Easy-to-Use Strategies to Develop Young Writers

The Writing Strategies Book: Your Everything Guide to Developing Skilled Writers
By Jennifer Serravallo
(Heinemann, 2017 – Learn more)

kevin-hodgsonReviewed by Kevin Hodgson

You know that rushed feeling of being an educator and seeing a resource book that looks really interesting, yet you can’t help but think: When am I ever going to have time to read and digest 400 pages of text when tomorrow is coming up fast and I have to teach lessons to classrooms full of kids?

Don’t let that inner voice stop you from perusing Jennifer Serravallo’s new text, The Writing Strategies Book: Your Everything Guide to Developing Skilled Writers. (Serravallo’s earlier book, The Reading Strategies Book, is also worth a look.)

300 writing strategies and lessons

writing-strategies-hodgsonInside this new jam-packed resource book focused primarily on writing, Serravallo has organized over 300 useful writing strategies and lessons, and has helpfully coordinated them by grade, genre and “point in the writing process” so that an activity can easily be applied right away.

Flip through the book to find a ton of great ideas — helping students engage more with their own writing process; organizing ideas for short and longer fiction and non-fiction pieces; structuring assignments for all learners, or providing structure for student collaboration opportunities.

While there might be some merit in going through the book in sequence, start to finish, it’s unlikely many teachers will adopt that approach. Serravallo anticipates this and has made it easy for teachers to utilize a handy pick-and-choose option through her various organizational structures, indexes and charts.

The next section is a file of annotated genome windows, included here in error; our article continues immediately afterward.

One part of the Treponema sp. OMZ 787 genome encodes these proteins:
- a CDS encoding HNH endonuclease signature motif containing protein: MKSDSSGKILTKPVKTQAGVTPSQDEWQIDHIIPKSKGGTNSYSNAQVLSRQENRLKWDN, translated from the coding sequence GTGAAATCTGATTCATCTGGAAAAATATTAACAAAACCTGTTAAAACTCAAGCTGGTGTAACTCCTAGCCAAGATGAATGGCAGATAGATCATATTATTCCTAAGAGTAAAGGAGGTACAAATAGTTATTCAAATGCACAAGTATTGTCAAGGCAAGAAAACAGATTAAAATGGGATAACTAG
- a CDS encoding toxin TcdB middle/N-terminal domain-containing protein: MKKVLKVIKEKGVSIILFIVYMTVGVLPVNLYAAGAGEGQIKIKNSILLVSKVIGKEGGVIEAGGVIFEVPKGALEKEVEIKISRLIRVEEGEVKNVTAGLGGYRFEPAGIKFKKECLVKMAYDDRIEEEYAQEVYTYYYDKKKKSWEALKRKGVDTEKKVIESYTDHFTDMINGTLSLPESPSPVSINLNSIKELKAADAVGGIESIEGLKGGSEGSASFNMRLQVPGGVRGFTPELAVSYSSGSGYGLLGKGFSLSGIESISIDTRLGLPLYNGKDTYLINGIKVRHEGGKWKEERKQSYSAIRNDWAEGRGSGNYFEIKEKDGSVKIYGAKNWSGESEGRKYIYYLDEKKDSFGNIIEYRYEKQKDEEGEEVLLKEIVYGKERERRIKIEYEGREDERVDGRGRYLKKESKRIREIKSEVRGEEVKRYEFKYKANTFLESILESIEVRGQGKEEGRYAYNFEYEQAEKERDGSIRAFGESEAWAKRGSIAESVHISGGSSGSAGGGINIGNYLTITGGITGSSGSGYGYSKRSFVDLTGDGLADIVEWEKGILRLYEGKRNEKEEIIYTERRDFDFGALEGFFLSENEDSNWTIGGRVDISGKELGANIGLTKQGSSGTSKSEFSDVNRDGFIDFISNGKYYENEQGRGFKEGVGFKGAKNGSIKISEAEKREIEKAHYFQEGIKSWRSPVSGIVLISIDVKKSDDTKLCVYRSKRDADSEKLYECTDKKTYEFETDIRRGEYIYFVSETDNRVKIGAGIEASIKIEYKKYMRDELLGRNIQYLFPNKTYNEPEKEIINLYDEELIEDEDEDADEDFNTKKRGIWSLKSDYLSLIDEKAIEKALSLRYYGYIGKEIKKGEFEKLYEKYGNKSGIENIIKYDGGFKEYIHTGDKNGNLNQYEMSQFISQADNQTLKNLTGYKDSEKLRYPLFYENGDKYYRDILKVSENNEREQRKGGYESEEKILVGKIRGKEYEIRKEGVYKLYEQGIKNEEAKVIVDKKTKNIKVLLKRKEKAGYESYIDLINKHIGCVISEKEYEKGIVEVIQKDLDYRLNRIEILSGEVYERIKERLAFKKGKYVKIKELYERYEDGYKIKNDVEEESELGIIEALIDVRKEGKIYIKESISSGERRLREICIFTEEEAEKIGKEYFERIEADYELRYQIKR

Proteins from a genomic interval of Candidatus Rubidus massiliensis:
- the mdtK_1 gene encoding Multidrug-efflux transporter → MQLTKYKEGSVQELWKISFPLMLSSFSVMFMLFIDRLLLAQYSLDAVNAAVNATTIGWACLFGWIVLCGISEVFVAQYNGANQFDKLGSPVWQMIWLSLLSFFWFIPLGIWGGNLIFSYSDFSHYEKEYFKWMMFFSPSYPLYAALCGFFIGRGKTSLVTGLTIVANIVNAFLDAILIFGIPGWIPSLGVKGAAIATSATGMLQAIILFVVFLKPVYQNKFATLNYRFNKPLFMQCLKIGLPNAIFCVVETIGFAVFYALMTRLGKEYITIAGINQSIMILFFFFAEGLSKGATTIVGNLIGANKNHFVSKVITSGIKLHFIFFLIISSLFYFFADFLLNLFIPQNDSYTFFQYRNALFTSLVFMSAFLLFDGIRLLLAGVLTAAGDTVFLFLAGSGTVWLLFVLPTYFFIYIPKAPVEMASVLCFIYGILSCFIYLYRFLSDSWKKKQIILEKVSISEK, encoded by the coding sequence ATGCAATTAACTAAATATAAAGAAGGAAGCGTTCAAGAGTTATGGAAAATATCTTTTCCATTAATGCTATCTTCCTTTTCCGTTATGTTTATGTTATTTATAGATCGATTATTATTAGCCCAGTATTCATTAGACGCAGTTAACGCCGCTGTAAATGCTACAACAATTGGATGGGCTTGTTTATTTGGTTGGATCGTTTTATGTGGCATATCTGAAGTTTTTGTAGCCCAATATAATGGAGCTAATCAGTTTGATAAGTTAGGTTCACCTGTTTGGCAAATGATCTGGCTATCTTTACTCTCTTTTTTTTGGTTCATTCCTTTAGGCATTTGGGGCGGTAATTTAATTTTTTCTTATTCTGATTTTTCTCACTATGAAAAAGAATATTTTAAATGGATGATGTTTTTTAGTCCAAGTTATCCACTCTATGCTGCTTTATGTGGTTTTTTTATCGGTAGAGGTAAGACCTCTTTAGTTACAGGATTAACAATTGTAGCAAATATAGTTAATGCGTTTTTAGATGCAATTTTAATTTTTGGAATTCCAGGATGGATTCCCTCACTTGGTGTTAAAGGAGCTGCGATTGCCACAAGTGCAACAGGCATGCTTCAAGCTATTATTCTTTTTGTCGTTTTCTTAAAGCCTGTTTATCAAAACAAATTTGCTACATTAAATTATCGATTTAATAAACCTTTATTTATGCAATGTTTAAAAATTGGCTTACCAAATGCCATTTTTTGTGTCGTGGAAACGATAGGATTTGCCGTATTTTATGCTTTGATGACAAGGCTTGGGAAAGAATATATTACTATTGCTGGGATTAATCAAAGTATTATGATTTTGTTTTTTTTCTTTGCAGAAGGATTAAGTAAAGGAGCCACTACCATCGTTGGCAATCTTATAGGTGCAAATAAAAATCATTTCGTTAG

Tailor-made for harried teachers

In short, The Writing Strategies Book is tailor-made for the harried teacher. Like me and like you. While the book covers a span of early elementary through middle school, the author always indicates which strategies might work best for which grade, and of course, all the ideas can be adapted for any grade level, as she acknowledges in the introduction.

Serravallo has organized her book around ten “goals” of writers, including:

  • Composing with Pictures
  • Engagement: Independence, Increasing Volume and Developing a Writing Identity
  • Generating and Collecting Ideas
  • Focus and Meaning
  • Organization and Structure
  • Elaboration
  • Word Choice
  • Conventions: Spelling
  • Conventions: Grammar and Punctuation
  • Collaborating with Writing Partners and Clubs

After spending time with her sections on Engagement, Organization, and Elaboration I came away with at least a half dozen ideas I plan to try out with my sixth graders.

Some strategies I plan to try out

► Experiment with Change, an engagement strategy, encourages students to find that spot in a draft piece of writing that just isn’t coming together. The lesson involves the student literally covering up the section of text (Serravallo suggests strip paper but it could be done any number of ways) and writing something new, then comparing the results. This allows the writer to take a chance on something different in plot or style while not losing the original content.

In Audience for Information, Serravallo has students thinking about audiences for an informational text and considering through various brainstorming methods what the best format would be for which kind of reader. How would a poster be different from a blog post? Or how might a graphic require a different writing approach than a report? This is part of her work around organizing writing for structure.

In Tell What It’s Not (To Say What It Is), the lesson (#239) has students practice writing details without ever explicitly mentioning the place or person or idea that is being discussed, as part of an elaboration strategy.

And there are 297 other strategies to pull from, too, all guided by Serravallo’s knowing voice and put into meaningful context before each presentation of ideas. The Writing Strategies Book lives up to its billing: It is what it says it is – a rich resource of writing ideas that could be used in your classroom, tomorrow morning.

Kevin Hodgson is a sixth grade teacher in Southampton, Massachusetts, and is the outreach co-director with the Western Massachusetts Writing Project. Kevin blogs regularly at Kevin’s Meandering Mind and tweets more often than is healthy under his @dogtrax handle.


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